Damascus: Syria’s parliament passed groundbreaking amendments to the country’s civil law—in place since 1953—including raising the minimum age for marriage to 18.
During the war child marriage spiked dramatically as economic conditions worsened in the country and families found themselves in compromising positions.
Before the war, marriage age was fixed at 17—but exceptions were allowed if girls as young as 12 were capable of proving they were “physically and mentally” ready for married life.
Now such legal waivers—which many young girls had been forced to sign by their fathers—have been scrapped.
The new law—passed on February 5—also prohibits women being married off by a family member without her verbal consent.
Additionally, women are now allowed to specify in the marriage contract that they forbid their husband from taking a second, third or fourth wife—as permitted by Islamic Sharia.
If a husband does re-marry, without consent of his wife, he is now subject to legal punishment and his wife is empowered to file for divorce.
While the amendments do not abolish polygamy they could upset conservatives in the country who consider men are entitled to marry multiple women according to Islam.
The amended civil law also allows women to inherit from their grandfathers, if the parent dies while the grandparents are still alive.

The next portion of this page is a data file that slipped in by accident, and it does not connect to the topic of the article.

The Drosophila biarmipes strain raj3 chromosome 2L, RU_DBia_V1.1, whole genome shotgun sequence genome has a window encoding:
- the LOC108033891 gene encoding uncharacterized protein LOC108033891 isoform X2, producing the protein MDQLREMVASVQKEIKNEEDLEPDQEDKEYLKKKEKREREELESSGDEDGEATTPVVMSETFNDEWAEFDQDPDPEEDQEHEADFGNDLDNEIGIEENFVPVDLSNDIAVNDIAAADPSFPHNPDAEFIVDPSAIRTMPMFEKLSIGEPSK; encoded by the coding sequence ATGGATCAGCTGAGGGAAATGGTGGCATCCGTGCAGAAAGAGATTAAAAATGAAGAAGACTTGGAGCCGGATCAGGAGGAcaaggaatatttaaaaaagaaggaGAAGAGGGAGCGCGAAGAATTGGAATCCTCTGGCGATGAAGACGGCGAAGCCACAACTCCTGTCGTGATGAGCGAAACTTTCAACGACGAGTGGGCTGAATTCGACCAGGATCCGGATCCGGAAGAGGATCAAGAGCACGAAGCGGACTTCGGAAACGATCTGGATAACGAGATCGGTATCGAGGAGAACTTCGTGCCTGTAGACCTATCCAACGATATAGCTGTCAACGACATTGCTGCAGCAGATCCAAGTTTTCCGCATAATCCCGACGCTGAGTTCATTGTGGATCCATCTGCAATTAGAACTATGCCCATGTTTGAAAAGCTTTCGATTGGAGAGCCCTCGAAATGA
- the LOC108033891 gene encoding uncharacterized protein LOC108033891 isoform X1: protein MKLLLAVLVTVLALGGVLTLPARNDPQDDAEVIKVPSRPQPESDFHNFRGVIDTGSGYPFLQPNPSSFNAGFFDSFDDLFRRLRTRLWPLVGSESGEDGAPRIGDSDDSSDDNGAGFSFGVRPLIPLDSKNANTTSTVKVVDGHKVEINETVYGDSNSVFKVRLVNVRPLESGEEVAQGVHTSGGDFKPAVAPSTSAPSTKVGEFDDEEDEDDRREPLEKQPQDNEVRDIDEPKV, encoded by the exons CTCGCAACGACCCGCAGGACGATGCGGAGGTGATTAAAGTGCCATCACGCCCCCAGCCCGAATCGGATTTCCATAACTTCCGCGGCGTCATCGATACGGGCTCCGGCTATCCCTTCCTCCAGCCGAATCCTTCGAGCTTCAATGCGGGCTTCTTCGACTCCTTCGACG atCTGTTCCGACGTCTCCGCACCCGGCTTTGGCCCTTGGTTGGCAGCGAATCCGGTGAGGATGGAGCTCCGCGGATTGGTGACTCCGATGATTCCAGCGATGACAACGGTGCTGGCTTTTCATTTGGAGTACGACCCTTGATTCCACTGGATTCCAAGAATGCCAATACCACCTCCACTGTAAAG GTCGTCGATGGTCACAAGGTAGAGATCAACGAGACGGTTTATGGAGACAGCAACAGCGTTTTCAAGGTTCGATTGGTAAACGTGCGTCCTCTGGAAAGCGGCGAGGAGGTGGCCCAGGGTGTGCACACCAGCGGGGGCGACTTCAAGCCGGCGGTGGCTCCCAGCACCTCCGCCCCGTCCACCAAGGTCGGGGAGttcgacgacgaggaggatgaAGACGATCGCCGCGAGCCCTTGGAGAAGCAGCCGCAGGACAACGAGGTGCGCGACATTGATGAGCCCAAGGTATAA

Previously, only male grandchildren were entitled to such an inheritance.
Additionally, clauses were made amending child-custody rights, which previously kept male children in the care of their mothers until the age of 13, and girls to the age of 15.
Critics argue the legislation is the least of the country’s worries given its dire economic condition having just come out of a grueling eight-year war.
They speculate the legislation is aimed at diverting public attention away from acute shortages in electricity and heating fuel, while others say the government was trying to market Syria as a progressive country that was children and women-friendly in an effort to shed the negative publicity that came with the war.